Kiese Laymon is a black southern writer, born and raised in Jackson, Mississippi. Laymon is currently a Professor of English and Creative Writing at the University of Mississippi and a Distinguished Visiting Professor of Nonfiction at the University of Iowa. Laymon is the author of the novel Long Division; a collection of essays, How to Slowly Kill Yourself and Others in America; and the forthcoming memoir, Heavy: An American Memoir.
Mary Szybist is the recipient of fellowships from the Guggenheim Foundation, the National Endowment for the Arts, the Rona Jaffe Foundation, and the Witter Bynner Foundation in conjunction with the Library of Congress. Her work has been awarded two Pushcart Prizes and has been supported by residencies at the MacDowell Colony and the Rockefeller Foundation’s Bellagio Center in Bellagio, Italy. Her first book Granted, won the 2004 GLCA New Writers Award and was a finalist for the National Book Critics Circle Award. Her most recent book, incarnadine, won the 2013 National Book Award for Poetry. A native of Williamsport, Pennsylvania, she now lives in Portland, Oregon where she teaches at Lewis & Clark College.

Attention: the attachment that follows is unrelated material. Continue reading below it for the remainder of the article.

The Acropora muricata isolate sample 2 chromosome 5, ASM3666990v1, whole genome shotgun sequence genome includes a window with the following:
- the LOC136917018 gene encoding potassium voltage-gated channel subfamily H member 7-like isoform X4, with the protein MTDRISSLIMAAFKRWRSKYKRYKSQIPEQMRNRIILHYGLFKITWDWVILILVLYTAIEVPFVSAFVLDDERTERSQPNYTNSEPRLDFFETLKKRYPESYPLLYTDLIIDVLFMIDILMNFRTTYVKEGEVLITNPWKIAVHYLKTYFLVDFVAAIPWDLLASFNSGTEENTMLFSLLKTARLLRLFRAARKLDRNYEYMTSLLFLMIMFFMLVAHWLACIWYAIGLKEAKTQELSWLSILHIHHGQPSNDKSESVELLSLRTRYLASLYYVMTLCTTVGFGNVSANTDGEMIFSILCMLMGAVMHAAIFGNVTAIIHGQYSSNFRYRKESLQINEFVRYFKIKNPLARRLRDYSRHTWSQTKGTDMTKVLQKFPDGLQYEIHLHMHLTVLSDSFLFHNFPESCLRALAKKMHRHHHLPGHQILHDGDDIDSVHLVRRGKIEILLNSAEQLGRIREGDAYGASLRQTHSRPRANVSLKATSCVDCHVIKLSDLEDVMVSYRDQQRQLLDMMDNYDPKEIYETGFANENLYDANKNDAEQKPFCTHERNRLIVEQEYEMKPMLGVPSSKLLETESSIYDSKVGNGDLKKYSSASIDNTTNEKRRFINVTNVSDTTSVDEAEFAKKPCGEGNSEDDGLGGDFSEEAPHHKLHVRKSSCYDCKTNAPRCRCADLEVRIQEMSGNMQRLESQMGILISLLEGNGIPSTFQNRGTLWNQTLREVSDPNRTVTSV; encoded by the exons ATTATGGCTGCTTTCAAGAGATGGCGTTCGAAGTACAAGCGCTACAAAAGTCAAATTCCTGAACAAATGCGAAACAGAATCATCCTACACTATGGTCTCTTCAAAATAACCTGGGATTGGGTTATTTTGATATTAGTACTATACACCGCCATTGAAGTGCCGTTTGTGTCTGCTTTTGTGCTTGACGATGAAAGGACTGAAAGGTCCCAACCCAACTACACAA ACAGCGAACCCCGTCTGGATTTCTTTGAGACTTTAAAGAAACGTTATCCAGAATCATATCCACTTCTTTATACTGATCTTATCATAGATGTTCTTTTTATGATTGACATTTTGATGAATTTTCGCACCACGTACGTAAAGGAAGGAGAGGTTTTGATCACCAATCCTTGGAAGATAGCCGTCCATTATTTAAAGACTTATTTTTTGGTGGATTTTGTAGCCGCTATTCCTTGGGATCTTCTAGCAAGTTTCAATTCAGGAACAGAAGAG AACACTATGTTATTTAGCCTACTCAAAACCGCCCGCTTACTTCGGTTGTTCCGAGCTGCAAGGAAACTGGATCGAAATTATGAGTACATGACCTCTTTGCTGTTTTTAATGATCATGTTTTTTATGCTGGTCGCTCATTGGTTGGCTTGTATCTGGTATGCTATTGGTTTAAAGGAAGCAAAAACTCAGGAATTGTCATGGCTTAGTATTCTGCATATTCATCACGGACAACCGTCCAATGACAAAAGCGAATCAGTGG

Special Presentation on Publishing by Jane Friedman
Writing for Love and Money:
How to Build a Business Model for Your Writing Career
Money is often a taboo subject for writers, but if you want your writing to be a long-term, sustainable activity—or a living wage—then it’s necessary to consider the business model that will support your art. Whether you choose to have a day job, or focus on how to market and sell your work for top dollar, we’ll discuss how to be clear-eyed and strategic about developing revenue streams and a business model best suited to your personality, your writing, and your career expectations.
Jane Friedman has twenty years of experience in the book, magazine, and digital publishing industry. She’s the co-founder of The Hot Sheet, the essential publishing industry newsletter for authors, and has previously worked for F+W Media and the Virginia Quarterly Review. Her work and expertise has been featured by NPR, PBS, CBS, the Washington Post, the National Press Club, and many other outlets.
In addition to being a columnist with Publishers Weekly and a professor with The Great Courses, Jane maintains an award-winning blog for writers at JaneFriedman.com. She has served on grant panels for the National Endowment for the Arts and the Creative Work Fund, and has held positions as a professor of writing and media at the University of Cincinnati and the University of Virginia. Jane’s most recent book is The Business of Being a Writer (Chicago, 2018).